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I have the following model:

  create_table "material_costs", :force => true do |t|
    t.string   "material"
    t.integer  "height"
    t.integer  "width"
    t.decimal  "cost",       :precision => 4, :scale => 2
    t.datetime "created_at"
    t.datetime "updated_at"
  end

How would I create a virtual attribute in the model to give me the cost per square inch of each material?

Also I have another model which holds the VAT value:

  create_table "taxes", :force => true do |t|
    t.string   "name"
    t.decimal  "rate",       :precision => 10, :scale => 0
    t.datetime "created_at"
    t.datetime "updated_at"
  end

How do I use this model to give me a total price per square inch for each material item ie need to add on the VAT rate?

Edit - I now store the VAT value in the following model:

  create_table "app_options", :force => true do |t|
    t.string   "name"
    t.string   "value"
    t.datetime "created_at"
    t.datetime "updated_at"
  end

Edit - This is my controller code:

  def calculate_quote
    @moulding = Moulding.find( params[:id], :select => 'cost, width' )
    @mount = MaterialCost.find(1).total_cost_per_square_mm
    @glass = MaterialCost.find(2).total_cost_per_square_mm
    @backing_board = MaterialCost.find(3).total_cost_per_square_mm
    @wastage = AppOption.find( 2, :select => 'value' )
    @markup = AppOption.find( 3, :select => 'value' )

    respond_to do |format|
      format.json { render :json => { :moulding => @moulding, :mount => @mount, :glass => @glass, :backing_board => @backing_board, :wastage => @wastage, :markup => @markup } }
    end
  end
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2 Answers

up vote 3 down vote accepted

It doesn't really make sense to put that in the table, or it would need to be recalculated on every update.

As Matchu suggests, you should just define a method in the model class.

Note: I've added a class variable to hold the tax value.

class MaterialCost < ActiveRecord::Base
  # Initialize the tax rate on initialization of the class
  @@tax = AppOptions.find(:first, :name => 'VAT').value.to_f

  # ...

  def base_cost_per_square_inch
    cost / (height * width)
  end

  def total_cost_per_square_inch
    base_cost_per_square_inch * (1 + @@tax)
  end
end

And some controller code:

class MaterialsController < ApplicationController

  def calculate_full_price
    # GET /Materials/calculate_full_price/5

    # Get the material in question using the ID param.
    material = MaterialCost.find(:first, :id => params[:id])

    # Calculate the total price
    @total_price_per_sq_in_with_tax = material.total_cost_per_square_inch

    # Done (fall off to render the normal view)
  end

end

I'm not quite sure what your tax use case is exactly, but does that make a little more sense?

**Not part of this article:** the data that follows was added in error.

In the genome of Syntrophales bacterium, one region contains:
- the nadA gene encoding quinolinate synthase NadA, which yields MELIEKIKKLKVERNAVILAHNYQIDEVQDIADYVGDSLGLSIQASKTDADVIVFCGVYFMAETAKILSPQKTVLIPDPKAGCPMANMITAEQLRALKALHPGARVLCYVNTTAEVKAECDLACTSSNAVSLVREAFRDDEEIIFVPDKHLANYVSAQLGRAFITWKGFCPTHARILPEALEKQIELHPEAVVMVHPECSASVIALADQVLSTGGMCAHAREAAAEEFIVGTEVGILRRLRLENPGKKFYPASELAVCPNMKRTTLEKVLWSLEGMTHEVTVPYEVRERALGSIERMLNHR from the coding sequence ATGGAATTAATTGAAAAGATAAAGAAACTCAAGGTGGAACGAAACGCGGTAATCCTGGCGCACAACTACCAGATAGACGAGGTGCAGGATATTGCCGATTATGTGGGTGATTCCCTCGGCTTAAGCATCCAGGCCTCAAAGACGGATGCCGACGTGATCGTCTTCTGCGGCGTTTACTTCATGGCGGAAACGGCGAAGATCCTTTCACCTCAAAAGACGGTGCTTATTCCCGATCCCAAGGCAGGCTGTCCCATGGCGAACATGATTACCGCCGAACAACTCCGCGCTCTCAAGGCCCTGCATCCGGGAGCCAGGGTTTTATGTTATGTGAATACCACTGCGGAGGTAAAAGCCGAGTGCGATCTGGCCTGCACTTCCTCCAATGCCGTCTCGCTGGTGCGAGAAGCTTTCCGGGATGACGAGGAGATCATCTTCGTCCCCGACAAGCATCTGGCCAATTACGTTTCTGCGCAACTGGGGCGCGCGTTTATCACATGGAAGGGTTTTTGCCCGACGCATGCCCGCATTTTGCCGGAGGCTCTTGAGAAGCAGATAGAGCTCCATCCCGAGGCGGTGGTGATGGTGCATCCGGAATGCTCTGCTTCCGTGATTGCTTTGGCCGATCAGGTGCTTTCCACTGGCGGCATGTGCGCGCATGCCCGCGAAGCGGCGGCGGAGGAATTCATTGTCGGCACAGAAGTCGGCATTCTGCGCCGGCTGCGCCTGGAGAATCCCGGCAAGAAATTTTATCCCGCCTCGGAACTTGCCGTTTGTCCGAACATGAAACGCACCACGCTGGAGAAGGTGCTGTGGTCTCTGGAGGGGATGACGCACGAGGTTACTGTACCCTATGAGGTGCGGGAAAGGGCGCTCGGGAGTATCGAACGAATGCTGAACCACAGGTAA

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How do I pick out the correct rate using whichTax.rate? –  freshest Dec 1 '10 at 16:31
    
@freshest: See my edit. Does that help at all? –  Platinum Azure Dec 1 '10 at 17:24
    
Is there a way to move everything into the model? So that when I get the total cost from from the MaterialCost model the VAT has already been applied. –  freshest Dec 1 '10 at 20:10
    
@freshest: You can accomplish that with associations and then update your model's methods accordingly. Does a MaterialCost have more than one tax with which it can be associated, or will it have exactly one (well, or zero)? –  Platinum Azure Dec 1 '10 at 20:47
    
The VAT rate is now stored in an AppOptions table. This is where the application keeps various settings which can be set by the user. So the AppOptions table just has name and value columns and each of the entries are not related to each other in any way. I would like each entry in MaterialCosts to have this VAT value applied to it. –  freshest Dec 1 '10 at 21:05
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It's not really a virtual attribute per se, it's just a method, right?

def cost_per_square_inch
  cost / height / width
end
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When I try to extract this data using something like this @mount = MaterialCost.find( 1, :select => 'cost_per_square_mm' ) in the controller I get Unknown column 'cost_per_square_mm' error? –  freshest Dec 1 '10 at 16:14
    
You cannot use finders to find virtual attributes. They are virtual - that is, they exist only in the model so long as the model exists in memory, but not in whatever the model is saved to (e.g., a row in a database table). –  yfeldblum Dec 1 '10 at 16:19
3  
You can instead use @amount = MaterialCost.find(1).cost_per_square_mm. –  yfeldblum Dec 1 '10 at 16:19
    
@Justice - Thanks –  freshest Dec 1 '10 at 16:24
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